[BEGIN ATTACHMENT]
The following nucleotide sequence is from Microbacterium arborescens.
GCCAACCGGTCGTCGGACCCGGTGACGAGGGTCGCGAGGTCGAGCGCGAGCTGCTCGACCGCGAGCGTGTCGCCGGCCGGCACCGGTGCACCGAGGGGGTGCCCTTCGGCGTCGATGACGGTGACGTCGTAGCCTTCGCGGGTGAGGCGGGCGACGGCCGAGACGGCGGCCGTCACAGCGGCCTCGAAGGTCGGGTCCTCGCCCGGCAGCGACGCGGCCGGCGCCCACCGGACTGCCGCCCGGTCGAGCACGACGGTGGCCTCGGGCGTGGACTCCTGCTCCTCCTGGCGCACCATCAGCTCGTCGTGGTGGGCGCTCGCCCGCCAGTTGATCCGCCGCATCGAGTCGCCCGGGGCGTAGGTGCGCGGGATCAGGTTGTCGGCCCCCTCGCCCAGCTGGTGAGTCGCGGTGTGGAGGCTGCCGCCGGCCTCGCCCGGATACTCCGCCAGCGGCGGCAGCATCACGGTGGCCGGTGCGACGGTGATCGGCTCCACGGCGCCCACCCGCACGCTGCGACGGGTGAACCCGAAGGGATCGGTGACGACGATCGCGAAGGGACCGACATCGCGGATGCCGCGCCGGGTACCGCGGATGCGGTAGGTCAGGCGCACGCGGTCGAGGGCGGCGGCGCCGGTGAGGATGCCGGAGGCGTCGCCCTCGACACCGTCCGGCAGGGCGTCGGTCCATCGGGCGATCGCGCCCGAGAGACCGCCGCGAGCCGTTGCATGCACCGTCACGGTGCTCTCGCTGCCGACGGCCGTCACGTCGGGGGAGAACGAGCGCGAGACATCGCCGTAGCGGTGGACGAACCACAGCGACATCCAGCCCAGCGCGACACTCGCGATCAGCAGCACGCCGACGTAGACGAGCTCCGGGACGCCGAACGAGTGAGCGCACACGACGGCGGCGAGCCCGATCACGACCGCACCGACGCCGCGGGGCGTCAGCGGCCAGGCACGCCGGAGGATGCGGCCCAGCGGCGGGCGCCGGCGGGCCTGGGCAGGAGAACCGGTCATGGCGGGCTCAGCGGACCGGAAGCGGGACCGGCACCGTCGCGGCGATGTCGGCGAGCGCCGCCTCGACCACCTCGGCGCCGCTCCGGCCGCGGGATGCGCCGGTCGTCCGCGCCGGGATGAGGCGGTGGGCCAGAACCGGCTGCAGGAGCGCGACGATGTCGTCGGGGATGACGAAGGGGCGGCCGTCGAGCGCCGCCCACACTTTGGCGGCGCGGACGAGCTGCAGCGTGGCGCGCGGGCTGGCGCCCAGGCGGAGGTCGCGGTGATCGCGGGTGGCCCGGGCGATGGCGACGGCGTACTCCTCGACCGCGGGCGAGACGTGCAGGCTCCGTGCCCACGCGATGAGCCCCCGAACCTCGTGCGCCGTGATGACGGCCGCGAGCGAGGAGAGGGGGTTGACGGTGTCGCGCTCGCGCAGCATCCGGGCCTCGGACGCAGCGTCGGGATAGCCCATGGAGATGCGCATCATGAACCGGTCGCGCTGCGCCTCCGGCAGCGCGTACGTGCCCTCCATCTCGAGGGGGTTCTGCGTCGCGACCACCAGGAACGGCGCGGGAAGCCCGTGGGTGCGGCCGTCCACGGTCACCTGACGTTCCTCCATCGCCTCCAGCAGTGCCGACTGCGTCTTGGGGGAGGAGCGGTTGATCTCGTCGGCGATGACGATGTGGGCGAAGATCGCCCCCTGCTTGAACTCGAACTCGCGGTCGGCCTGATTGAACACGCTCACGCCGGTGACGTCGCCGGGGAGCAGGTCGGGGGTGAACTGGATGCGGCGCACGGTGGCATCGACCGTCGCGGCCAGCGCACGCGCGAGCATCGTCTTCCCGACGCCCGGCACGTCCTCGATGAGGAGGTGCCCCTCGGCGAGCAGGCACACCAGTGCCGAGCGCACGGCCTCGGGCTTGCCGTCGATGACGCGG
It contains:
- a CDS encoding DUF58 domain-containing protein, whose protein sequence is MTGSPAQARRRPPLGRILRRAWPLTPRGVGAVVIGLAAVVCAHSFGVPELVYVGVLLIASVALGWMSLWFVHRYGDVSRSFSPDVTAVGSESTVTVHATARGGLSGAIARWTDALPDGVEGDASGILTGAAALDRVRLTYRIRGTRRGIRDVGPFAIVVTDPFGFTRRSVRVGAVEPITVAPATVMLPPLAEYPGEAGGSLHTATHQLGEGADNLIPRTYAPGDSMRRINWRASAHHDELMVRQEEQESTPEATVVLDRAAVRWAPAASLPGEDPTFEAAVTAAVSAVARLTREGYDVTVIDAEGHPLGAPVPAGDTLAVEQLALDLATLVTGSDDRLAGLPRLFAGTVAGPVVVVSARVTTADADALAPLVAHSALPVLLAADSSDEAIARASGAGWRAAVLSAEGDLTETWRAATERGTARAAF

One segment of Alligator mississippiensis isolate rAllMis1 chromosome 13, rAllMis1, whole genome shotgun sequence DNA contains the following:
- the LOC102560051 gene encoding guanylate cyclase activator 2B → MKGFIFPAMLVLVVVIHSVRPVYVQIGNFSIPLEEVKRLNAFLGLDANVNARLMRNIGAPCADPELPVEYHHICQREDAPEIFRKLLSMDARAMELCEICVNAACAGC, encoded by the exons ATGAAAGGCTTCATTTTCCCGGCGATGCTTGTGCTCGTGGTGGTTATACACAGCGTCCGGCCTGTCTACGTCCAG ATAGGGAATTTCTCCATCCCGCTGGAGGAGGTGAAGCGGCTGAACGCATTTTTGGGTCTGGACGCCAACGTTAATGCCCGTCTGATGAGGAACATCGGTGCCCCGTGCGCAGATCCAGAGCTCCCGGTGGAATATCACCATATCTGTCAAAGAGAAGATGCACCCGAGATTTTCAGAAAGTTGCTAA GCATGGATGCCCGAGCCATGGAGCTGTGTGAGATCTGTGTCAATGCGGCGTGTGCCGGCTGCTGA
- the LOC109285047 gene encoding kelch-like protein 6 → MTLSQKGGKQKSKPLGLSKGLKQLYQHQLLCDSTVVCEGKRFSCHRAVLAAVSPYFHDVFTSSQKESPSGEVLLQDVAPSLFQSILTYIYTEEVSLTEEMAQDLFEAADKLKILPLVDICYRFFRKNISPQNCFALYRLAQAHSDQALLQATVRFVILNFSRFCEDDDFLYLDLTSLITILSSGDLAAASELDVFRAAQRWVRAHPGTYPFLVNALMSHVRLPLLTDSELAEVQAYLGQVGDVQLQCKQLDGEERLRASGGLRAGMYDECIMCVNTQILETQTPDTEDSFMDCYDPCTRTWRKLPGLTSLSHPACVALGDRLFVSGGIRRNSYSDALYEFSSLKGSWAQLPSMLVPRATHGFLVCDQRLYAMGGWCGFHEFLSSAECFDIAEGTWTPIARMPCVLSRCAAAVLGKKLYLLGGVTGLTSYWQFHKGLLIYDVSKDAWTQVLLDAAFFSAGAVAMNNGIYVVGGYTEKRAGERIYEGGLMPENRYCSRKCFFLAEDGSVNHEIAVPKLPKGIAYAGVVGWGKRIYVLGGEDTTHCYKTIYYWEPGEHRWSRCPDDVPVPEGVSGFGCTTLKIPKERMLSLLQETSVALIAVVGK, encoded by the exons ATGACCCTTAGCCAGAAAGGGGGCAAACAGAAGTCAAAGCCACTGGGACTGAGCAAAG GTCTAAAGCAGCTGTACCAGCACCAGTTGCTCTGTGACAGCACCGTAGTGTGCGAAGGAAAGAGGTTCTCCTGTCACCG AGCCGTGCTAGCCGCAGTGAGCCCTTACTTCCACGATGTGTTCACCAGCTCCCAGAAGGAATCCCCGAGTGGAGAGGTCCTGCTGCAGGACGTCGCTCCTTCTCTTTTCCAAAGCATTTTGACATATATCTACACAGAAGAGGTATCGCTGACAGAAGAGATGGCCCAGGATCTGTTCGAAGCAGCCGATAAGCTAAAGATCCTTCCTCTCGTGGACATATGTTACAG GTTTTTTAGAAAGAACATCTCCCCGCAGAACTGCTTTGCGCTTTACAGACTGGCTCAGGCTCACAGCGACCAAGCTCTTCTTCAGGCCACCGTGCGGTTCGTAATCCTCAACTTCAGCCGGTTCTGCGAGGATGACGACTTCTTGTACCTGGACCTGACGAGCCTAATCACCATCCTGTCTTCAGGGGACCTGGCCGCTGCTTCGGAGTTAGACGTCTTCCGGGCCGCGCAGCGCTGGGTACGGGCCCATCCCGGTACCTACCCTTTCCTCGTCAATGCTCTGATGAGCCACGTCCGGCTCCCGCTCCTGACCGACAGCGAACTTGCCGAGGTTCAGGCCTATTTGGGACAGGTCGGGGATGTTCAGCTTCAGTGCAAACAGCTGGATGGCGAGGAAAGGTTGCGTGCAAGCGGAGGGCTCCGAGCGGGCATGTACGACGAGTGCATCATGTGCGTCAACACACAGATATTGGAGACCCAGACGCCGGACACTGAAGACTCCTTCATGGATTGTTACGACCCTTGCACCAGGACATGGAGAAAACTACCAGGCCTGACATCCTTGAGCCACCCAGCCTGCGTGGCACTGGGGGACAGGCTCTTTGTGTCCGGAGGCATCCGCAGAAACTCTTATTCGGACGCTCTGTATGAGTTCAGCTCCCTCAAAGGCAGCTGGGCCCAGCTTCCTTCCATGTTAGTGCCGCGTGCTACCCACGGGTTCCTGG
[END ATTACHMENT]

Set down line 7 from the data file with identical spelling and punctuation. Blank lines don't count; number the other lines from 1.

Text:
- the LOC109285047 gene encoding kelch-like protein 6 → MTLSQKGGKQKSKPLGLSKGLKQLYQHQLLCDSTVVCEGKRFSCHRAVLAAVSPYFHDVFTSSQKESPSGEVLLQDVAPSLFQSILTYIYTEEVSLTEEMAQDLFEAADKLKILPLVDICYRFFRKNISPQNCFALYRLAQAHSDQALLQATVRFVILNFSRFCEDDDFLYLDLTSLITILSSGDLAAASELDVFRAAQRWVRAHPGTYPFLVNALMSHVRLPLLTDSELAEVQAYLGQVGDVQLQCKQLDGEERLRASGGLRAGMYDECIMCVNTQILETQTPDTEDSFMDCYDPCTRTWRKLPGLTSLSHPACVALGDRLFVSGGIRRNSYSDALYEFSSLKGSWAQLPSMLVPRATHGFLVCDQRLYAMGGWCGFHEFLSSAECFDIAEGTWTPIARMPCVLSRCAAAVLGKKLYLLGGVTGLTSYWQFHKGLLIYDVSKDAWTQVLLDAAFFSAGAVAMNNGIYVVGGYTEKRAGERIYEGGLMPENRYCSRKCFFLAEDGSVNHEIAVPKLPKGIAYAGVVGWGKRIYVLGGEDTTHCYKTIYYWEPGEHRWSRCPDDVPVPEGVSGFGCTTLKIPKERMLSLLQETSVALIAVVGK, encoded by the exons ATGACCCTTAGCCAGAAAGGGGGCAAACAGAAGTCAAAGCCACTGGGACTGAGCAAAG GTCTAAAGCAGCTGTACCAGCACCAGTTGCTCTGTGACAGCACCGTAGTGTGCGAAGGAAAGAGGTTCTCCTGTCACCG AGCCGTGCTAGCCGCAGTGAGCCCTTACTTCCACGATGTGTTCACCAGCTCCCAGAAGGAATCCCCGAGTGGAGAGGTCCTGCTGCAGGACGTCGCTCCTTCTCTTTTCCAAAGCATTTTGACATATATCTACACAGAAGAGGTATCGCTGACAGAAGAGATGGCCCAGGATCTGTTCGAAGCAGCCGATAAGCTAAAGATCCTTCCTCTCGTGGACATATGTTACAG GTTTTTTAGAAAGAACATCTCCCCGCAGAACTGCTTTGCGCTTTACAGACTGGCTCAGGCTCACAGCGACCAAGCTCTTCTTCAGGCCACCGTGCGGTTCGTAATCCTCAACTTCAGCCGGTTCTGCGAGGATGACGACTTCTTGTACCTGGACCTGACGAGCCTAATCACCATCCTGTCTTCAGGGGACCTGGCCGCTGCTTCGGAGTTAGACGTCTTCCGGGCCGCGCAGCGCTGGGTACGGGCCCATCCCGGTACCTACCCTTTCCTCGTCAATGCTCTGATGAGCCACGTCCGGCTCCCGCTCCTGACCGACAGCGAACTTGCCGAGGTTCAGGCCTATTTGGGACAGGTCGGGGATGTTCAGCTTCAGTGCAAACAGCTGGATGGCGAGGAAAGGTTGCGTGCAAGCGGAGGGCTCCGAGCGGGCATGTACGACGAGTGCATCATGTGCGTCAACACACAGATATTGGAGACCCAGACGCCGGACACTGAAGACTCCTTCATGGATTGTTACGACCCTTGCACCAGGACATGGAGAAAACTACCAGGCCTGACATCCTTGAGCCACCCAGCCTGCGTGGCACTGGGGGACAGGCTCTTTGTGTCCGGAGGCATCCGCAGAAACTCTTATTCGGACGCTCTGTATGAGTTCAGCTCCCTCAAAGGCAGCTGGGCCCAGCTTCCTTCCATGTTAGTGCCGCGTGCTACCCACGGGTTCCTGG